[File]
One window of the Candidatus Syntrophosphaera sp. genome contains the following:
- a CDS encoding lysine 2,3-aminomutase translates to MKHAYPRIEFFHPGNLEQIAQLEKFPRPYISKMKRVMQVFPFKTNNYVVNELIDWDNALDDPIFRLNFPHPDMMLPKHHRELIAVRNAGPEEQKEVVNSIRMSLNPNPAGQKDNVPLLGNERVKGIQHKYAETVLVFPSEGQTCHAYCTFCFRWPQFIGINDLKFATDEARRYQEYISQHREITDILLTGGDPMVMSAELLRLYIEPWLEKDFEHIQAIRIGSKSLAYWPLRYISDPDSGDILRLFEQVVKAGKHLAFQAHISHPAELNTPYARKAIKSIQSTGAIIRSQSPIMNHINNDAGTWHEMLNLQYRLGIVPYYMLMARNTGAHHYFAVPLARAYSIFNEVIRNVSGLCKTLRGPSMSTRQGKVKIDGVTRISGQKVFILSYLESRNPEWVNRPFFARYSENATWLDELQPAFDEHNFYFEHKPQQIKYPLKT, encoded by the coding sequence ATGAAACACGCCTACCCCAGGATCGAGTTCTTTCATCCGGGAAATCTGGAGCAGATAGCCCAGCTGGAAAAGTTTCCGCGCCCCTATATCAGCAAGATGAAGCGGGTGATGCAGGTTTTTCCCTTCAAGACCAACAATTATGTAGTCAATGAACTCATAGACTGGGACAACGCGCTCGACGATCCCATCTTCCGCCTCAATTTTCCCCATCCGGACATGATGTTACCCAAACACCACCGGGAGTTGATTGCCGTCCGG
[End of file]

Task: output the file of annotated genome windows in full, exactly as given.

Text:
One window of the Candidatus Syntrophosphaera sp. genome contains the following:
- a CDS encoding lysine 2,3-aminomutase translates to MKHAYPRIEFFHPGNLEQIAQLEKFPRPYISKMKRVMQVFPFKTNNYVVNELIDWDNALDDPIFRLNFPHPDMMLPKHHRELIAVRNAGPEEQKEVVNSIRMSLNPNPAGQKDNVPLLGNERVKGIQHKYAETVLVFPSEGQTCHAYCTFCFRWPQFIGINDLKFATDEARRYQEYISQHREITDILLTGGDPMVMSAELLRLYIEPWLEKDFEHIQAIRIGSKSLAYWPLRYISDPDSGDILRLFEQVVKAGKHLAFQAHISHPAELNTPYARKAIKSIQSTGAIIRSQSPIMNHINNDAGTWHEMLNLQYRLGIVPYYMLMARNTGAHHYFAVPLARAYSIFNEVIRNVSGLCKTLRGPSMSTRQGKVKIDGVTRISGQKVFILSYLESRNPEWVNRPFFARYSENATWLDELQPAFDEHNFYFEHKPQQIKYPLKT, encoded by the coding sequence ATGAAACACGCCTACCCCAGGATCGAGTTCTTTCATCCGGGAAATCTGGAGCAGATAGCCCAGCTGGAAAAGTTTCCGCGCCCCTATATCAGCAAGATGAAGCGGGTGATGCAGGTTTTTCCCTTCAAGACCAACAATTATGTAGTCAATGAACTCATAGACTGGGACAACGCGCTCGACGATCCCATCTTCCGCCTCAATTTTCCCCATCCGGACATGATGTTACCCAAACACCACCGGGAGTTGATTGCCGTCCGG